Once SharePoint developer has your API ready with authentication, you will have to describe your API so MS Flow, Logic Apps, and PowerApps can communicate with your API through various below supportable approaches:

You can use OpenAPI definitions and Postman collection to create machine-readable documents that describe your API, yet both use different formats. With the use of various tools, you can generate these documents for your API, but MS Flows, Logic Apps, and PowerApps use OpenAPI to define connectors.

Use your connector

There is no difference in the usage of Microsoft managed connectors and Custom Connectors. Connectors created in MS Flows will be available in PowerApps and vice versa but it will not be true for Logic Apps. You will have to recreate connectors using existing OpenAPI definitions or Postman collection in Logic Apps.

Go through the below links to know more about the usage of a custom connector:

Sr. No. Usage Medium Reference Link
1 Microsoft Flow
2 PowerApps
3 Azure Logic Apps

Share your connector

SharePoint developers can share your custom connector with other members of your tenant in the same way you share resources in MS Flows, Logic Apps, and PowerApps. Sharing connectors are optional.

You will get more data from here.

Certify your connector

You can submit your connector in Microsoft for certification if you want your connector publicly available in other tenants in the cloud. After reviewing it, Microsoft will approve it if it meets the expected criteria. Certifying connectors are optional. Else you can also share OpenAPI definitions or Postman collection files with other tenants’ members to add them to their tenants.

You will learn about more data/information from here.

Let’s create one Custom Connector with GitHub API to understand it in depth.

4. Create a Custom Connector to access GitHub Repositories

You can access the GitHub Repositories through a custom connector. We will create two actions in our custom connector which provide the below two details from GitHub Repositories via Rest APIs end-points:

  1. Get all repositories for a user
  2. Get issues from the selected repository

Later, this custom connector is consumed in the MS Flow in which we have demonstrated one action called ‘Get issues from the selected repository.’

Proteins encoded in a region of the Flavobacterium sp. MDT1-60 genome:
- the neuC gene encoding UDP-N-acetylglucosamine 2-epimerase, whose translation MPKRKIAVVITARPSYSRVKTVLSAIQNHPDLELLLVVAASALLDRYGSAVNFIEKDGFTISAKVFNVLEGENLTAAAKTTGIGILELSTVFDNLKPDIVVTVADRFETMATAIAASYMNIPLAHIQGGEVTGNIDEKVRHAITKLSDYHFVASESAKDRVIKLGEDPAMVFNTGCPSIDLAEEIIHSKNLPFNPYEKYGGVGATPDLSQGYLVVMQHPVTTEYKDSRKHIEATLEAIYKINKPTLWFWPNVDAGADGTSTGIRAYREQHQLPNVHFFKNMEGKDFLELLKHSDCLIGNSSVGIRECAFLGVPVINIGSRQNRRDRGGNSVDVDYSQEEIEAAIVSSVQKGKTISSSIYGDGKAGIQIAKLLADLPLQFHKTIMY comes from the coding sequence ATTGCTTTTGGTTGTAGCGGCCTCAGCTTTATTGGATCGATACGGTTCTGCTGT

Getting Started

When a SharePoint developer starts building a connector, you have five options available for creating a custom connector.

Here, we will use Postman collections to develop Custom Connectors and GitHub API with Basic Authentication.

Prepare GitHub APIs in Postman

  • Install Postman setup to your machine and open it.
  • Create a new collection on it. Here, we are creating it with the name “GitHub API.”
  • Add a description for this API collection, if required. Create a New collection
  • Click on “Authorization” to add authentication details. Select the “Basic Auth” option from the Type dropdown control and pass your GitHub user credentials.
  • Click on the “Create” button to save the details.
  • Here, we will create 2 REST API requests as below:
    1. Get all repositories for a user
      • Create a new request using URL and select the GET request.
      • Select the “Inherit auth from parent” option in Authorization, or you can pass GitHub user credentials as provided before.
      • Click on the “Send” button to see the results.
    2. Get open issues from the repository
      • Create a new request using URL and select GET request along with the parameters shown in the below image:
  • Click on the “Send” button to see the results.
  • Once both APIs are working properly, export collection from Postman.
  • Click on ellipsis in the left navigation under your collection click on the “Export” option.
  • Select the “Collection v1 (deprecated)” option to export the collection.

Note: MS Flows custom connector creation only supports the collection v1 file.

Create custom connector in MS Flows

  • Open with proper credentials.
  • From the left navigation menu, click on “Custom connectors” under “Data.”
    Navigation menu
  • Click on “New custom connector” and select “Import a Postman collection.”New custom connector
  • Pass proper connector name and V1 file (previously saved from Postman collection) click on the “Continue” button.
    Pass proper connector
  • Once the collection is imported, you will have four stages to create and publish the connectors.
    1. General
    2. Security
    3. Definition
    4. Test


  • In the General section, it will allow us to set an icon for the connector and background color in the hash value.
  • Set proper Description as per the connector.
  • Select “https” in Scheme pass “” in Host pass “/” in Base URL.General section
  • Click “Security” at the bottom to go to the next stage.


  • It will directly take Basic Authentication from the Postman collection file, but you can set it from here if not taken.
  • Create parameters for username and password.Create parameters
  • Click “Definition” at the bottom to go to the next stage.


Note: There is one interesting functionality provided by Microsoft that one can create action in custom connectors to be used for internal purposes. This action will not be available in MS Flows to add in Flows, but it can be used in another action in the same custom connector definition. Let’s see this in detail.